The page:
If you're interested in Chaos Physics, the best introduction I know of is James Gleick's book Chaos: Making a New Science. He's not a scientist, but he wrote the book after interviewing and working with a lot of people who are. In one of the earlier chapters he talks about the discovery that models of the interactions of air, land, and water that form the systems that determine our weather are irreducibly complex. That is, no matter how far down you measure data to determine the starting point for your models, there's always a level of precision below that that has an important effect. This is what's known as "sensitive dependence on initial conditions": start your calculations off using data that is precise to three decimal places, run your model for a certain period of time, and you will get one result. Start the same calculation using data with four decimal points of precision and run the model for the same amount of time, and you will get a different result. The longer you run your models - which are iterative models, where the results of cycle 1 become the inputs for cycle 2, and the results for cycle 2 become the inputs for cycle 3, and so on - the farther apart the final results will be. There is no practical level of precision that can be used to determine the inputs for meteorological models that can give results that are even marginally approximate for more than about three days out. Which is why I scream at the TV every time the weatherman gives a 5-day, or 7-day, or even 10-day forecast.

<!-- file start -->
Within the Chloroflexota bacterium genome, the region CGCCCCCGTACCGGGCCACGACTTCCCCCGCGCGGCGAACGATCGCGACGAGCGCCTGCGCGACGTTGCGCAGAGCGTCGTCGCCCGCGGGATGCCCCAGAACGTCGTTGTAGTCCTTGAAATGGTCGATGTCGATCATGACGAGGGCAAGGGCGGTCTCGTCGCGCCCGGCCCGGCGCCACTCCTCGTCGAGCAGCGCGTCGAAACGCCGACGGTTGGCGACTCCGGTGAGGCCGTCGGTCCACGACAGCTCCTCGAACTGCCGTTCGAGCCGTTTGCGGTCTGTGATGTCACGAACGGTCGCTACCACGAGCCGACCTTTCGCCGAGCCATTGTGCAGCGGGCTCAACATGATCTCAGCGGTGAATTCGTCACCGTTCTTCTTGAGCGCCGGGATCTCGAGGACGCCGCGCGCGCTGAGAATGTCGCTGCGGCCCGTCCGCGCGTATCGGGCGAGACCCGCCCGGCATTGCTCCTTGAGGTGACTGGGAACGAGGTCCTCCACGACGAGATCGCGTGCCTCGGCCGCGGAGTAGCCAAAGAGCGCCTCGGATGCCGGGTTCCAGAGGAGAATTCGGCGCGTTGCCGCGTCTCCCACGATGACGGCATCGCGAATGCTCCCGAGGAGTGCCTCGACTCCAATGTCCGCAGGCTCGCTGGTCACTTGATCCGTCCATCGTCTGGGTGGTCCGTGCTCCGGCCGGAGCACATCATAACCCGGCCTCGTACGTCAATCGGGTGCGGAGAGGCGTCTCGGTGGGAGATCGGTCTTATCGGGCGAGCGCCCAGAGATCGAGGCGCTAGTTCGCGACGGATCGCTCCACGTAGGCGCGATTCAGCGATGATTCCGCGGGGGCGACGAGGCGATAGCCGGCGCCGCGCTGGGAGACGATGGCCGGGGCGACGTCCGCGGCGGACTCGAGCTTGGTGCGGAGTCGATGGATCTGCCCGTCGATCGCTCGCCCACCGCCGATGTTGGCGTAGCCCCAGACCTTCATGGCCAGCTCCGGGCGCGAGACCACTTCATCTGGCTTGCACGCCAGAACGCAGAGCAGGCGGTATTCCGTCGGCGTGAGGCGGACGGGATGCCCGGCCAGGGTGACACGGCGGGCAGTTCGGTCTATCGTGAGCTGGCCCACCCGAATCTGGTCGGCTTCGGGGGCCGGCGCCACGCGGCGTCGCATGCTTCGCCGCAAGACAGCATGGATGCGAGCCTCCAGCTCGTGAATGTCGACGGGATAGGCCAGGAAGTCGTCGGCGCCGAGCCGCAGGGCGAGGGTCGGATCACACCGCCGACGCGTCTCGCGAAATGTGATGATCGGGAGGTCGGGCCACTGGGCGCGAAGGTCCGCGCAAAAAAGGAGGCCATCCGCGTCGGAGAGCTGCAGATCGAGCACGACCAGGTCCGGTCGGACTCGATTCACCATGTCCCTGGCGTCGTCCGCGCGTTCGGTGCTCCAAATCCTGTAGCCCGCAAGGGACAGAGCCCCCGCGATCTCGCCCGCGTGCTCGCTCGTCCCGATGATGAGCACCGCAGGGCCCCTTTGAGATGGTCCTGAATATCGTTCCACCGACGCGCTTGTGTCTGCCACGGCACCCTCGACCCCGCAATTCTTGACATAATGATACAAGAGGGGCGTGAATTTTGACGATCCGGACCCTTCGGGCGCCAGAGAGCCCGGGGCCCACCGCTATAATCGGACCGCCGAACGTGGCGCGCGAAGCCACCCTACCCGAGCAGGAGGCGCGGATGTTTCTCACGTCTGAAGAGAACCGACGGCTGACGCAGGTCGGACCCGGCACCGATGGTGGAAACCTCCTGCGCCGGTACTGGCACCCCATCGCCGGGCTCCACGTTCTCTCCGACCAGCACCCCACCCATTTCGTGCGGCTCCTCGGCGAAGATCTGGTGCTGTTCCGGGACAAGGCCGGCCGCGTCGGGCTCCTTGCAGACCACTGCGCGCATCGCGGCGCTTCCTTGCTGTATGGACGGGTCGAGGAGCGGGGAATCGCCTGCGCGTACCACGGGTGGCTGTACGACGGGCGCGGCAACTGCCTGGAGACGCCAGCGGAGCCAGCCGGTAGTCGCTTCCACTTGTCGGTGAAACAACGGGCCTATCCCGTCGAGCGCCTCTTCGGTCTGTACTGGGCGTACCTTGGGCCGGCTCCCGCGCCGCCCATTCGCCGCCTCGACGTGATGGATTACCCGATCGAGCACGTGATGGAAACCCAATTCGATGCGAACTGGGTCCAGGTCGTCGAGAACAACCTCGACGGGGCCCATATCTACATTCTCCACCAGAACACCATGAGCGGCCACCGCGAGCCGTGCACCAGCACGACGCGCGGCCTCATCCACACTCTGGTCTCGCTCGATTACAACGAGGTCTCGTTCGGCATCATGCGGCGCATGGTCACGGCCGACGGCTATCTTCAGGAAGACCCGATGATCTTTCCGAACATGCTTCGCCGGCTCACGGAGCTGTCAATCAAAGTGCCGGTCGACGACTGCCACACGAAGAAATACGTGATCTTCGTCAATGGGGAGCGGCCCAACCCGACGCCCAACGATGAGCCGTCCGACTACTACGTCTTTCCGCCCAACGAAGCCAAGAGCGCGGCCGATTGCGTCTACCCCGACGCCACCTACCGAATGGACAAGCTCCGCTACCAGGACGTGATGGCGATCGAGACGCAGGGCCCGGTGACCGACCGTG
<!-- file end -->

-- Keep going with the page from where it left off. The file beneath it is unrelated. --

(One of the fun things with these equations is that if you start off with the right inputs you can create some really dramatic results. For example, there are lots of ways of throwing the system into a self-reinforcing Ice Age, and there are lots of ways of producing a permanent Greenhouse Effect. There are lots of ways that temperatures can flip-flop...well, chaotically. The inputs for these results are not always what you would expect.)